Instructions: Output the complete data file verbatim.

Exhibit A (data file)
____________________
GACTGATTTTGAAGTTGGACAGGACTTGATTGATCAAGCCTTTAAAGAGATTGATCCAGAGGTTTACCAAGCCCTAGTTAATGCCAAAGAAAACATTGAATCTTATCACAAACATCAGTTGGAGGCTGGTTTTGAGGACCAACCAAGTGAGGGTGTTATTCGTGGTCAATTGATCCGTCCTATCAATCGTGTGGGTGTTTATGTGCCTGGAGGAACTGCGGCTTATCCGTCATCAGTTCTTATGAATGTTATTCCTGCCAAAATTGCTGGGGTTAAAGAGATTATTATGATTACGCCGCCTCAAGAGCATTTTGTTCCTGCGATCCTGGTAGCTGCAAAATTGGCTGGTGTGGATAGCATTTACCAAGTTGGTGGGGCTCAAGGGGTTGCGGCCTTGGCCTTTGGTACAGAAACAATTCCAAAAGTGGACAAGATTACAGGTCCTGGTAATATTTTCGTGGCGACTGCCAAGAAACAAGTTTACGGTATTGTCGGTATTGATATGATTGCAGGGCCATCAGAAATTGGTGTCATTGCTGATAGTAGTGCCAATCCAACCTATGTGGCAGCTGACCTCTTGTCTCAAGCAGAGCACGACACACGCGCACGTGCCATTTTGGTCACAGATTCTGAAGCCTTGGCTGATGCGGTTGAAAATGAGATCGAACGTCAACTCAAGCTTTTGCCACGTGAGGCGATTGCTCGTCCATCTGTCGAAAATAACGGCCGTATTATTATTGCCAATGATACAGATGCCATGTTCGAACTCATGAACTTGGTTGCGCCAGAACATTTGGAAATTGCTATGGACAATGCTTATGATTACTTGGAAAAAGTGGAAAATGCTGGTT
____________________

GACTGATTTTGAAGTTGGACAGGACTTGATTGATCAAGCCTTTAAAGAGATTGATCCAGAGGTTTACCAAGCCCTAGTTAATGCCAAAGAAAACATTGAATCTTATCACAAACATCAGTTGGAGGCTGGTTTTGAGGACCAACCAAGTGAGGGTGTTATTCGTGGTCAATTGATCCGTCCTATCAATCGTGTGGGTGTTTATGTGCCTGGAGGAACTGCGGCTTATCCGTCATCAGTTCTTATGAATGTTATTCCTGCCAAAATTGCTGGGGTTAAAGAGATTATTATGATTACGCCGCCTCAAGAGCATTTTGTTCCTGCGATCCTGGTAGCTGCAAAATTGGCTGGTGTGGATAGCATTTACCAAGTTGGTGGGGCTCAAGGGGTTGCGGCCTTGGCCTTTGGTACAGAAACAATTCCAAAAGTGGACAAGATTACAGGTCCTGGTAATATTTTCGTGGCGACTGCCAAGAAACAAGTTTACGGTATTGTCGGTATTGATATGATTGCAGGGCCATCAGAAATTGGTGTCATTGCTGATAGTAGTGCCAATCCAACCTATGTGGCAGCTGACCTCTTGTCTCAAGCAGAGCACGACACACGCGCACGTGCCATTTTGGTCACAGATTCTGAAGCCTTGGCTGATGCGGTTGAAAATGAGATCGAACGTCAACTCAAGCTTTTGCCACGTGAGGCGATTGCTCGTCCATCTGTCGAAAATAACGGCCGTATTATTATTGCCAATGATACAGATGCCATGTTCGAACTCATGAACTTGGTTGCGCCAGAACATTTGGAAATTGCTATGGACAATGCTTATGATTACTTGGAAAAAGTGGAAAATGCTGGTT